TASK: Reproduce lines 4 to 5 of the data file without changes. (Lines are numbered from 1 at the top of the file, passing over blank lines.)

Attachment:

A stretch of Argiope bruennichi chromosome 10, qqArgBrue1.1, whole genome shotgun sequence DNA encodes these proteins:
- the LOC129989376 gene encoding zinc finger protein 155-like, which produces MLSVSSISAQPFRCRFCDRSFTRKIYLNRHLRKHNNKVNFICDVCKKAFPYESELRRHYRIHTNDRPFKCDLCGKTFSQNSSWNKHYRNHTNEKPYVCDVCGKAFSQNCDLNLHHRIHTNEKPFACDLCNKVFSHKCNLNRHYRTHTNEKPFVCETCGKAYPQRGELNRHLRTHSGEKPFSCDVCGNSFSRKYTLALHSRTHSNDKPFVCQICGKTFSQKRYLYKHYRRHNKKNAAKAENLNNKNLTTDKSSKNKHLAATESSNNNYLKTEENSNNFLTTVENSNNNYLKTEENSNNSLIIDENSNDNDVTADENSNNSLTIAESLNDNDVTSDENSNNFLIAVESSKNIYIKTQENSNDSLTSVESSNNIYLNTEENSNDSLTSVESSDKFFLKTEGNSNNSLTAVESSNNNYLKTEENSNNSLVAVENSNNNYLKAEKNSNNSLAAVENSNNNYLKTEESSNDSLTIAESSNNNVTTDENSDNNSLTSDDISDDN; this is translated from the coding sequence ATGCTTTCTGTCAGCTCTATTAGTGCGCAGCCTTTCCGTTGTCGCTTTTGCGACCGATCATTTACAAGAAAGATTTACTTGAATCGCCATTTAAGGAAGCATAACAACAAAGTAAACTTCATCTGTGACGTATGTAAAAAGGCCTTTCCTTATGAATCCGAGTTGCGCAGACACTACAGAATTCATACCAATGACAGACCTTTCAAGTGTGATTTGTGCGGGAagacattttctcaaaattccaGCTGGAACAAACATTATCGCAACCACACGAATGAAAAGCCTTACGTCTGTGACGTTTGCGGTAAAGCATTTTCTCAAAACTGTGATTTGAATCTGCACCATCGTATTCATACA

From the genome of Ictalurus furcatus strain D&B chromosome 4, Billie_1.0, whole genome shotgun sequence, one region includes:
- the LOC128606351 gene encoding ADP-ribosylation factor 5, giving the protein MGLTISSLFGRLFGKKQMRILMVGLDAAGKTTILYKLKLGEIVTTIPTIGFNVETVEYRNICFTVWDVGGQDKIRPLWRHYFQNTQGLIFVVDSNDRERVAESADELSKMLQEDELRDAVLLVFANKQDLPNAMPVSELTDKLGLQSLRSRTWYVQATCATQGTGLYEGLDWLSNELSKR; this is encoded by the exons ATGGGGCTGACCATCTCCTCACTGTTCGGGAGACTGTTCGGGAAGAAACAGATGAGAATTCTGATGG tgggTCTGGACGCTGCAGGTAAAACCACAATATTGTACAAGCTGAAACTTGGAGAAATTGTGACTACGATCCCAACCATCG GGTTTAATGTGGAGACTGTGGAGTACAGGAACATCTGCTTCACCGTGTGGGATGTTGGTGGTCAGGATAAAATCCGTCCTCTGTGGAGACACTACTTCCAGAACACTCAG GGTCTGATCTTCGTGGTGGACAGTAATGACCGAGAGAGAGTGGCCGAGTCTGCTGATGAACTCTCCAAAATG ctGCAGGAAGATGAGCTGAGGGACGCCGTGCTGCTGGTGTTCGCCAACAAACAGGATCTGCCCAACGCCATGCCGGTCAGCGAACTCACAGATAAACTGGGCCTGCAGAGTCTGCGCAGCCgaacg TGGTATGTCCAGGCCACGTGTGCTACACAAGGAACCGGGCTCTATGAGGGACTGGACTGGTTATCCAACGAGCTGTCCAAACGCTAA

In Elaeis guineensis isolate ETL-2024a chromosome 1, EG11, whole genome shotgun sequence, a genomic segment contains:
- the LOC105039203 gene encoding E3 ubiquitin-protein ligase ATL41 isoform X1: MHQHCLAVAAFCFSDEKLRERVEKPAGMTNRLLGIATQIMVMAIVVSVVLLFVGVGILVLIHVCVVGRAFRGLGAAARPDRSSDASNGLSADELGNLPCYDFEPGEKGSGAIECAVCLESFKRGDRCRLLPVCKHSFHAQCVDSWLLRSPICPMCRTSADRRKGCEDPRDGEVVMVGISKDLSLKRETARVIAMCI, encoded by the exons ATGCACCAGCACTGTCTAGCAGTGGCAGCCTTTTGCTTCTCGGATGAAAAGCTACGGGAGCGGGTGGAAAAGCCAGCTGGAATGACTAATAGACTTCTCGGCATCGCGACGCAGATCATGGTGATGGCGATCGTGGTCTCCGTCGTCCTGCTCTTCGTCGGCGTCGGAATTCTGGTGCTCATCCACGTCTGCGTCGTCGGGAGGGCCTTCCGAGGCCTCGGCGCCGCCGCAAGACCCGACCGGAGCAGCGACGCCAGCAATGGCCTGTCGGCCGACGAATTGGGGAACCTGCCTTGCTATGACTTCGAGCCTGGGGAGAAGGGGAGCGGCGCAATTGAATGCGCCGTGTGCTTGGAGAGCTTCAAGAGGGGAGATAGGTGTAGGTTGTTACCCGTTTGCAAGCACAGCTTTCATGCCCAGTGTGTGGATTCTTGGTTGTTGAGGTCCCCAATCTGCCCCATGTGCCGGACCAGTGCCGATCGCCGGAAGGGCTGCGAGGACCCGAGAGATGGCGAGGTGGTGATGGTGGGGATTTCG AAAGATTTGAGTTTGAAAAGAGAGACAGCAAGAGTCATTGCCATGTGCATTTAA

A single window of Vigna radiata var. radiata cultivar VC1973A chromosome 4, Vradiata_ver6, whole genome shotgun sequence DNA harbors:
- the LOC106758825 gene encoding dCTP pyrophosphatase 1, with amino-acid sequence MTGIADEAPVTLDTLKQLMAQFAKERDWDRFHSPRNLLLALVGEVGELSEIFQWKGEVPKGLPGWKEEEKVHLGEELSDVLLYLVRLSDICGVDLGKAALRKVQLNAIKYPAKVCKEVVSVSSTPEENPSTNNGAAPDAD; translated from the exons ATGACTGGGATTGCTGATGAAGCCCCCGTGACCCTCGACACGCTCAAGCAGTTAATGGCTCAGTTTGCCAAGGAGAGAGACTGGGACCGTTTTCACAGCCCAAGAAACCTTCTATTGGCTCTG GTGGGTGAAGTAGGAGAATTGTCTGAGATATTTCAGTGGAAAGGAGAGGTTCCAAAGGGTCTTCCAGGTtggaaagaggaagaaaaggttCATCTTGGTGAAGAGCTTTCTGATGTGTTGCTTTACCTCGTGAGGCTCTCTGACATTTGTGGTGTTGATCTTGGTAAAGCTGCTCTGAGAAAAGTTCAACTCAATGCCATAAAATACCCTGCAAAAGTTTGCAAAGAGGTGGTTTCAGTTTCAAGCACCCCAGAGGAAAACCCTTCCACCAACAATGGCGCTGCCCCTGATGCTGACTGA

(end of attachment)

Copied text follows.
- the LOC128606351 gene encoding ADP-ribosylation factor 5, giving the protein MGLTISSLFGRLFGKKQMRILMVGLDAAGKTTILYKLKLGEIVTTIPTIGFNVETVEYRNICFTVWDVGGQDKIRPLWRHYFQNTQGLIFVVDSNDRERVAESADELSKMLQEDELRDAVLLVFANKQDLPNAMPVSELTDKLGLQSLRSRTWYVQATCATQGTGLYEGLDWLSNELSKR; this is encoded by the exons ATGGGGCTGACCATCTCCTCACTGTTCGGGAGACTGTTCGGGAAGAAACAGATGAGAATTCTGATGG tgggTCTGGACGCTGCAGGTAAAACCACAATATTGTACAAGCTGAAACTTGGAGAAATTGTGACTACGATCCCAACCATCG GGTTTAATGTGGAGACTGTGGAGTACAGGAACATCTGCTTCACCGTGTGGGATGTTGGTGGTCAGGATAAAATCCGTCCTCTGTGGAGACACTACTTCCAGAACACTCAG GGTCTGATCTTCGTGGTGGACAGTAATGACCGAGAGAGAGTGGCCGAGTCTGCTGATGAACTCTCCAAAATG ctGCAGGAAGATGAGCTGAGGGACGCCGTGCTGCTGGTGTTCGCCAACAAACAGGATCTGCCCAACGCCATGCCGGTCAGCGAACTCACAGATAAACTGGGCCTGCAGAGTCTGCGCAGCCgaacg TGGTATGTCCAGGCCACGTGTGCTACACAAGGAACCGGGCTCTATGAGGGACTGGACTGGTTATCCAACGAGCTGTCCAAACGCTAA

In Elaeis guineensis isolate ETL-2024a chromosome 1, EG11, whole genome shotgun sequence, a genomic segment contains: